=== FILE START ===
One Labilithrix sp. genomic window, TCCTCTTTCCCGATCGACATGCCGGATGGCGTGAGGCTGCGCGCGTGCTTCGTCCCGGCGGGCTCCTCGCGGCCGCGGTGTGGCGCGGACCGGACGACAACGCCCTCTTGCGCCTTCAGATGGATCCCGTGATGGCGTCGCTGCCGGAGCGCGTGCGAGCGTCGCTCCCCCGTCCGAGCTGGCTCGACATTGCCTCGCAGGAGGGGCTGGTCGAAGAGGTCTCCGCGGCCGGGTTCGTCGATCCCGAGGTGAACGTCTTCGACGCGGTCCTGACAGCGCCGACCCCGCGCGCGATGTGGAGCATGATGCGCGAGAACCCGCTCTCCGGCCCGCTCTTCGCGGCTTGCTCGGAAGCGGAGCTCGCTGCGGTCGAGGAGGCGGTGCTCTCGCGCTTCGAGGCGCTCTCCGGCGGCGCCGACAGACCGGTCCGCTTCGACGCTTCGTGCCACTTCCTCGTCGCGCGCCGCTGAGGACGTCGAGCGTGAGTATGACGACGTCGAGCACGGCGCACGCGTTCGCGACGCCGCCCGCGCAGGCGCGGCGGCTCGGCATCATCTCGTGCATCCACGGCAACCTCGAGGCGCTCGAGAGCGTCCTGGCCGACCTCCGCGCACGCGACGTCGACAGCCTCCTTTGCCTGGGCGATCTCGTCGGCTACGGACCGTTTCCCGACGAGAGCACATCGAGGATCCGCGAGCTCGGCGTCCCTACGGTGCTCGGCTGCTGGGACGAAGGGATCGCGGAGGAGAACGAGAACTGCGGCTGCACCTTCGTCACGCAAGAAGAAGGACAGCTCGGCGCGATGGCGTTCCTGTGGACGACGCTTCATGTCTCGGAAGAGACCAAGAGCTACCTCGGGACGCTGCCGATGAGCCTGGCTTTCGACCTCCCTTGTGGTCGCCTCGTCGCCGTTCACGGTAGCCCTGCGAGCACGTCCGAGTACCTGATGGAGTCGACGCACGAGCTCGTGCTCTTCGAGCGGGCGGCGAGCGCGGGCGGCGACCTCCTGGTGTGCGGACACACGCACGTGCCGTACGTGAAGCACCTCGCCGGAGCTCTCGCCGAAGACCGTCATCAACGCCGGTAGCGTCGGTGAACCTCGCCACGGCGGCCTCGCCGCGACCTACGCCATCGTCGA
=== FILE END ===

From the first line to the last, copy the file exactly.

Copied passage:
One Labilithrix sp. genomic window, TCCTCTTTCCCGATCGACATGCCGGATGGCGTGAGGCTGCGCGCGTGCTTCGTCCCGGCGGGCTCCTCGCGGCCGCGGTGTGGCGCGGACCGGACGACAACGCCCTCTTGCGCCTTCAGATGGATCCCGTGATGGCGTCGCTGCCGGAGCGCGTGCGAGCGTCGCTCCCCCGTCCGAGCTGGCTCGACATTGCCTCGCAGGAGGGGCTGGTCGAAGAGGTCTCCGCGGCCGGGTTCGTCGATCCCGAGGTGAACGTCTTCGACGCGGTCCTGACAGCGCCGACCCCGCGCGCGATGTGGAGCATGATGCGCGAGAACCCGCTCTCCGGCCCGCTCTTCGCGGCTTGCTCGGAAGCGGAGCTCGCTGCGGTCGAGGAGGCGGTGCTCTCGCGCTTCGAGGCGCTCTCCGGCGGCGCCGACAGACCGGTCCGCTTCGACGCTTCGTGCCACTTCCTCGTCGCGCGCCGCTGAGGACGTCGAGCGTGAGTATGACGACGTCGAGCACGGCGCACGCGTTCGCGACGCCGCCCGCGCAGGCGCGGCGGCTCGGCATCATCTCGTGCATCCACGGCAACCTCGAGGCGCTCGAGAGCGTCCTGGCCGACCTCCGCGCACGCGACGTCGACAGCCTCCTTTGCCTGGGCGATCTCGTCGGCTACGGACCGTTTCCCGACGAGAGCACATCGAGGATCCGCGAGCTCGGCGTCCCTACGGTGCTCGGCTGCTGGGACGAAGGGATCGCGGAGGAGAACGAGAACTGCGGCTGCACCTTCGTCACGCAAGAAGAAGGACAGCTCGGCGCGATGGCGTTCCTGTGGACGACGCTTCATGTCTCGGAAGAGACCAAGAGCTACCTCGGGACGCTGCCGATGAGCCTGGCTTTCGACCTCCCTTGTGGTCGCCTCGTCGCCGTTCACGGTAGCCCTGCGAGCACGTCCGAGTACCTGATGGAGTCGACGCACGAGCTCGTGCTCTTCGAGCGGGCGGCGAGCGCGGGCGGCGACCTCCTGGTGTGCGGACACACGCACGTGCCGTACGTGAAGCACCTCGCCGGAGCTCTCGCCGAAGACCGTCATCAACGCCGGTAGCGTCGGTGAACCTCGCCACGGCGGCCTCGCCGCGACCTACGCCATCGTCGA